Yet already Wall Street is assuring investors that the correction is over, and the lower prices are presenting a buying opportunity.
After six straight down weeks the market is short-term oversold and due for a brief rally off that oversold condition.
But it’s strictly a technical situation. The market doesn’t move in a straight line in either direction. In strong rallies it periodically becomes short-term overbought and pulls back some to alleviate that short-term overbought condition before the rally resumes to new highs. In market corrections it periodically becomes short-term oversold and rallies back up some to alleviate the short-term oversold condition before the correction resumes.
Meanwhile, although all financial firms have a staff of technical analysts keeping up with the market’s technical condition, Wall Street grabs onto simple non-technical explanations when making its attempts to keep investors buying.
So on Thursday, it explained the market’s positive day as being a response to the reports that new claims for unemployment fell by 16,000 in the previous week, and new home starts were up 3.5% in May, claiming those are signs the economic slowdown is bottoming.
They know that reasoning is ridiculous. Unemployment claims jump up and down week-to-week for a variety of reasons. Five weeks ago they declined a much larger 29,000 for the week to a total of 409,000. They’ve been up and down since, and this week they declined 16,000 to 414,000. But that’s more total claims for the week than there were in mid-May.
And new home starts rose 3.5%, but that was after an 8.8% decline in April, leaving them lower than in March and still scraping along a depression-like 25-year low.
On Friday morning the market continued its technical rally off the short-term oversold condition. Wall Street said it was in response to French President Sarkozy’s remarks that the EU will probably consent to a new bailout package for Greece. A market strategist on a TV financial show said, “This is the catalyst a lot of people were looking for to jump back into the market.”
Huh? That Europe will kick the solution of the Greek debt crisis down the road again, with another temporary bailout payment, has no connection whatever to slowing global economies and rising inflation.
Meanwhile, Wall Street ignored the reports that were important this week.
The Housing Market Index, measuring the confidence of home-builders, plunged to just 13 this month (on a scale of 1 to 100), a nine-month low. Inflation at the consumer level (CPI) was up 0.2% in May, now up 3.6% over the last 12 months, more than double what it was a year ago. The NY State Mfg Index, and the Fed’s Philadelphia Mfg Index, both plunged again this month, this time into negative territory. The Philadelphia Index, often a precursor of the national reports, plunged to -7.7 from +3.9 in May, +18.5 in April, and +43.4 in March. It was the largest three-month collapse in the history of the report.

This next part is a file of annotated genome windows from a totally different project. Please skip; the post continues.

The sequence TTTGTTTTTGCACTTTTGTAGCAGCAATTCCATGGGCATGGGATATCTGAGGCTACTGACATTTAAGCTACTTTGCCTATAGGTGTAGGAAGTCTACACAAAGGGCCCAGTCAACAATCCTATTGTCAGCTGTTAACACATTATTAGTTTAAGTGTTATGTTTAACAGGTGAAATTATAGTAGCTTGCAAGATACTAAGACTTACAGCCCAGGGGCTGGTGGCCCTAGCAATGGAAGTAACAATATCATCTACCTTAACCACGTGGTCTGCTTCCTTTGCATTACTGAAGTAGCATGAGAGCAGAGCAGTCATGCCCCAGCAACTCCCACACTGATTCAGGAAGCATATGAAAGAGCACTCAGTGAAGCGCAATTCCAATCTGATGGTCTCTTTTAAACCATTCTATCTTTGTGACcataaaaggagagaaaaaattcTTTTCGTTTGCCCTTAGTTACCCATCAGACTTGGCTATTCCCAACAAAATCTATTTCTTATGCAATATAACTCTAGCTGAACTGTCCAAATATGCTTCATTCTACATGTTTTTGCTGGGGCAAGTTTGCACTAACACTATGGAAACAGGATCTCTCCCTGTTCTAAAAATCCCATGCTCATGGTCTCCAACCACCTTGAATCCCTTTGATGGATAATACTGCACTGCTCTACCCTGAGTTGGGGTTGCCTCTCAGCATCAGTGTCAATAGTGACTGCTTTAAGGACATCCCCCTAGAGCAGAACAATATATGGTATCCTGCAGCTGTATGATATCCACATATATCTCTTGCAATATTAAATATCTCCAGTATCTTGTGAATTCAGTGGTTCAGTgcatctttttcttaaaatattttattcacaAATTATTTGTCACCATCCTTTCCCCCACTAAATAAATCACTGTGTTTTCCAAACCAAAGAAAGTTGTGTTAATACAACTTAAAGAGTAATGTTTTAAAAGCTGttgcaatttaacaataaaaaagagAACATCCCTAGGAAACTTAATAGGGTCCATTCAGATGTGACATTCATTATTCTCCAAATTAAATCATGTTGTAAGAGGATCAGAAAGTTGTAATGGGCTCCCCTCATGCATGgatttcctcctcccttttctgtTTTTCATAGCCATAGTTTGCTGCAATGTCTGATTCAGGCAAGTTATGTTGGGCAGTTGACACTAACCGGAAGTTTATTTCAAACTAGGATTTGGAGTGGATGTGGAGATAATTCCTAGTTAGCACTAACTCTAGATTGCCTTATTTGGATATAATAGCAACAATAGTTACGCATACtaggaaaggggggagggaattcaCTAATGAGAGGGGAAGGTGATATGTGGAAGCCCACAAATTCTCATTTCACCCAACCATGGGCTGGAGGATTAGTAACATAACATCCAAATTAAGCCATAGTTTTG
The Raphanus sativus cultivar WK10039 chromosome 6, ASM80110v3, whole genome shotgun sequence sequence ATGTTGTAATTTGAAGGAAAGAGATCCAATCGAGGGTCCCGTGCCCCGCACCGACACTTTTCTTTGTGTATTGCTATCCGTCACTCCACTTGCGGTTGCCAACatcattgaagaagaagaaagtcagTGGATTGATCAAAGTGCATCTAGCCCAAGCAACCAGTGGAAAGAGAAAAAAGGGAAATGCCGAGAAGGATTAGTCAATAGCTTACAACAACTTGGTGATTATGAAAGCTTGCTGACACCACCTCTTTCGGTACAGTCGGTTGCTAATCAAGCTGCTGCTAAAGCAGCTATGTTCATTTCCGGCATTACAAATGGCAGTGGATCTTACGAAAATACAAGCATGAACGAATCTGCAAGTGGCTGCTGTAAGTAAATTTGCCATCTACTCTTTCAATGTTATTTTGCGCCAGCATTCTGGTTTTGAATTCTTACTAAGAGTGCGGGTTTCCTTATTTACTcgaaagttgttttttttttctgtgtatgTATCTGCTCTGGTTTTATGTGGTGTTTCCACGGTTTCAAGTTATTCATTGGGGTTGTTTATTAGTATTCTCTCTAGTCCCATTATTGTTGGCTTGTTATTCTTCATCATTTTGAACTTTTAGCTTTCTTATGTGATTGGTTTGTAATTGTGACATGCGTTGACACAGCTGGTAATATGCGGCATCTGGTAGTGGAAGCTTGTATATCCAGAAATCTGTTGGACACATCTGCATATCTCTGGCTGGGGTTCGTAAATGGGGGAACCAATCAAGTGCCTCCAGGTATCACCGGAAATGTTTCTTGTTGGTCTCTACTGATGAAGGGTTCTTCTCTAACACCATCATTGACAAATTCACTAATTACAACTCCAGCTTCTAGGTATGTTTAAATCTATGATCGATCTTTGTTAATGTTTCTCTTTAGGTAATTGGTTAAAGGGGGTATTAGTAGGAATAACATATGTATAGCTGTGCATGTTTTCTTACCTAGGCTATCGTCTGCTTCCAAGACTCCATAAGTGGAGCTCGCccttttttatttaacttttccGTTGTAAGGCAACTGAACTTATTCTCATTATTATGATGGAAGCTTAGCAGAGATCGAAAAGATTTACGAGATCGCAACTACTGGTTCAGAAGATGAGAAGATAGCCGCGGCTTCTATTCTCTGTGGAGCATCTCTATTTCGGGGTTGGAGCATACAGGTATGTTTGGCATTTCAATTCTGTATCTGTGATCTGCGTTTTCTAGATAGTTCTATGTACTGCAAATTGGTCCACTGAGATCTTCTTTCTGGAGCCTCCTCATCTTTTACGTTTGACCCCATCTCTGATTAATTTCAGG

Meanwhile, as global central banks raise interest rates and tighten monetary policies to fight the rising inflation, slowing their economic growth, their stock markets have been in serious corrections. And historically, global markets, including the U.S., move pretty much in tandem with each other in both directions.
The world’s ten largest economies behind the U.S. are China, Japan, Germany, France, the United Kingdom, Brazil, Italy, Canada, India, and Russia. As a result of their concerns about their slowing economies and rising inflation, their stock markets are down an average of 12%, with most hitting new lows every few days, no bottom in sight.
And Wall Street is telling us the correction in the U.S. market is already over with a decline of just 6%, and U.S. economic reports still coming in more negative each month, and with more roadblocks to recovery still ahead?
Buy the dip?
I suggest continuing to sell into any short-term strength that develops, and taking positions in ‘inverse’ ETF’s and ‘inverse’ mutual funds, which are designed to move opposite to the market and thus make gains in market corrections.
In the interest of full disclosure my technical indicators triggered an intermediate-term sell signal on the market on May 8, and I and my subscribers have had profitable positions since in two ‘inverse’ ETFs, the ProShares Short Russell 2000, symbol RWM, and the ProShares Short S&P 500, symbol SH. And it is my intention to add to my downside positions in selected ‘inverse’ funds in any short-term rally that develops.
These reports reflect our opinions and are based on our best judgment, but no warranty is given or implied as to their accuracy. Past performance does not guarantee future performance.